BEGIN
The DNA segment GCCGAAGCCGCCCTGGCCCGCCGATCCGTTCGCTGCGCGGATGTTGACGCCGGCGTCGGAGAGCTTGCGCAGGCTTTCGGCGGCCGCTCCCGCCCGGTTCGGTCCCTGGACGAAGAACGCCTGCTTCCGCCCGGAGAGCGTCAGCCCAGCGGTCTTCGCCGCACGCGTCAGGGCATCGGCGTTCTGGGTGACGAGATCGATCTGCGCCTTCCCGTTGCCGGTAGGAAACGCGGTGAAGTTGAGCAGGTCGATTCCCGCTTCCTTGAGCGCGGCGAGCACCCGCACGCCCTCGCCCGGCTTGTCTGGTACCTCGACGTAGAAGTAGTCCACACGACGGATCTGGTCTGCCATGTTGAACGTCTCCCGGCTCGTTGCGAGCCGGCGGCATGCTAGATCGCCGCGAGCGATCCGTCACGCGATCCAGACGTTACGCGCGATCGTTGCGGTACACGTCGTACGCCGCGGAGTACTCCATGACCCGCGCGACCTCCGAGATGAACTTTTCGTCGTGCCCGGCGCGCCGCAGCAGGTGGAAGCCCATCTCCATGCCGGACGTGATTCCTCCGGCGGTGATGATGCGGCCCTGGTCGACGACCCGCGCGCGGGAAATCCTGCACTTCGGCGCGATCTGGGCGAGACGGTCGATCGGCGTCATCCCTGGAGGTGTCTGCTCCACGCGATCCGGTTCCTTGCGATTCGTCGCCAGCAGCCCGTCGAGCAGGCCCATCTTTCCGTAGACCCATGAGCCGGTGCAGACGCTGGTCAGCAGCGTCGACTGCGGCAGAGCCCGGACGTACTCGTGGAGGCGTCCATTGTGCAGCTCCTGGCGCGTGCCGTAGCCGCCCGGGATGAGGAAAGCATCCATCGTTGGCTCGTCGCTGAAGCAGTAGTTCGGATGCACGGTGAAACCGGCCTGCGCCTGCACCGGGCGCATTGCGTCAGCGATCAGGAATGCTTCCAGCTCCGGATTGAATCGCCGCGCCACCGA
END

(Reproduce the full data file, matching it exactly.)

The DNA segment GCCGAAGCCGCCCTGGCCCGCCGATCCGTTCGCTGCGCGGATGTTGACGCCGGCGTCGGAGAGCTTGCGCAGGCTTTCGGCGGCCGCTCCCGCCCGGTTCGGTCCCTGGACGAAGAACGCCTGCTTCCGCCCGGAGAGCGTCAGCCCAGCGGTCTTCGCCGCACGCGTCAGGGCATCGGCGTTCTGGGTGACGAGATCGATCTGCGCCTTCCCGTTGCCGGTAGGAAACGCGGTGAAGTTGAGCAGGTCGATTCCCGCTTCCTTGAGCGCGGCGAGCACCCGCACGCCCTCGCCCGGCTTGTCTGGTACCTCGACGTAGAAGTAGTCCACACGACGGATCTGGTCTGCCATGTTGAACGTCTCCCGGCTCGTTGCGAGCCGGCGGCATGCTAGATCGCCGCGAGCGATCCGTCACGCGATCCAGACGTTACGCGCGATCGTTGCGGTACACGTCGTACGCCGCGGAGTACTCCATGACCCGCGCGACCTCCGAGATGAACTTTTCGTCGTGCCCGGCGCGCCGCAGCAGGTGGAAGCCCATCTCCATGCCGGACGTGATTCCTCCGGCGGTGATGATGCGGCCCTGGTCGACGACCCGCGCGCGGGAAATCCTGCACTTCGGCGCGATCTGGGCGAGACGGTCGATCGGCGTCATCCCTGGAGGTGTCTGCTCCACGCGATCCGGTTCCTTGCGATTCGTCGCCAGCAGCCCGTCGAGCAGGCCCATCTTTCCGTAGACCCATGAGCCGGTGCAGACGCTGGTCAGCAGCGTCGACTGCGGCAGAGCCCGGACGTACTCGTGGAGGCGTCCATTGTGCAGCTCCTGGCGCGTGCCGTAGCCGCCCGGGATGAGGAAAGCATCCATCGTTGGCTCGTCGCTGAAGCAGTAGTTCGGATGCACGGTGAAACCGGCCTGCGCCTGCACCGGGCGCATTGCGTCAGCGATCAGGAATGCTTCCAGCTCCGGATTGAATCGCCGCGCCACCGA